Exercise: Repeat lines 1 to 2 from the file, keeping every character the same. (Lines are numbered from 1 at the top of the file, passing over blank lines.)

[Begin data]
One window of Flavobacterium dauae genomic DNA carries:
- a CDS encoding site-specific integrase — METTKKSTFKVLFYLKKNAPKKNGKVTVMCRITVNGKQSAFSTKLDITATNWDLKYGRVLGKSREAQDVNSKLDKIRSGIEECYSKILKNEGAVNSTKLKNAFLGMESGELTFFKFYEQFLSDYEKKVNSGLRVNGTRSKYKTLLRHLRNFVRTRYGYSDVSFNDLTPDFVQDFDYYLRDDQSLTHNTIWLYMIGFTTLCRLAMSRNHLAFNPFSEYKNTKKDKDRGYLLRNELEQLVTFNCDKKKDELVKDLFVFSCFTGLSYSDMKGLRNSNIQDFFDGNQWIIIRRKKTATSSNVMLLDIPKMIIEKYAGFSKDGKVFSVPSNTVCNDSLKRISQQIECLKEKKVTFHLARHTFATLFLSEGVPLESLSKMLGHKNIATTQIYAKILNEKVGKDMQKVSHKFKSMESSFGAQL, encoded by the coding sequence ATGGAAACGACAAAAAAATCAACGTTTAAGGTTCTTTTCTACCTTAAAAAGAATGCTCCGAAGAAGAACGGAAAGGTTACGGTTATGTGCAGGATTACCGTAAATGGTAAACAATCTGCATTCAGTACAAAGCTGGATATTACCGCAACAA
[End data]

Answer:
One window of Flavobacterium dauae genomic DNA carries:
- a CDS encoding site-specific integrase — METTKKSTFKVLFYLKKNAPKKNGKVTVMCRITVNGKQSAFSTKLDITATNWDLKYGRVLGKSREAQDVNSKLDKIRSGIEECYSKILKNEGAVNSTKLKNAFLGMESGELTFFKFYEQFLSDYEKKVNSGLRVNGTRSKYKTLLRHLRNFVRTRYGYSDVSFNDLTPDFVQDFDYYLRDDQSLTHNTIWLYMIGFTTLCRLAMSRNHLAFNPFSEYKNTKKDKDRGYLLRNELEQLVTFNCDKKKDELVKDLFVFSCFTGLSYSDMKGLRNSNIQDFFDGNQWIIIRRKKTATSSNVMLLDIPKMIIEKYAGFSKDGKVFSVPSNTVCNDSLKRISQQIECLKEKKVTFHLARHTFATLFLSEGVPLESLSKMLGHKNIATTQIYAKILNEKVGKDMQKVSHKFKSMESSFGAQL, encoded by the coding sequence ATGGAAACGACAAAAAAATCAACGTTTAAGGTTCTTTTCTACCTTAAAAAGAATGCTCCGAAGAAGAACGGAAAGGTTACGGTTATGTGCAGGATTACCGTAAATGGTAAACAATCTGCATTCAGTACAAAGCTGGATATTACCGCAACAA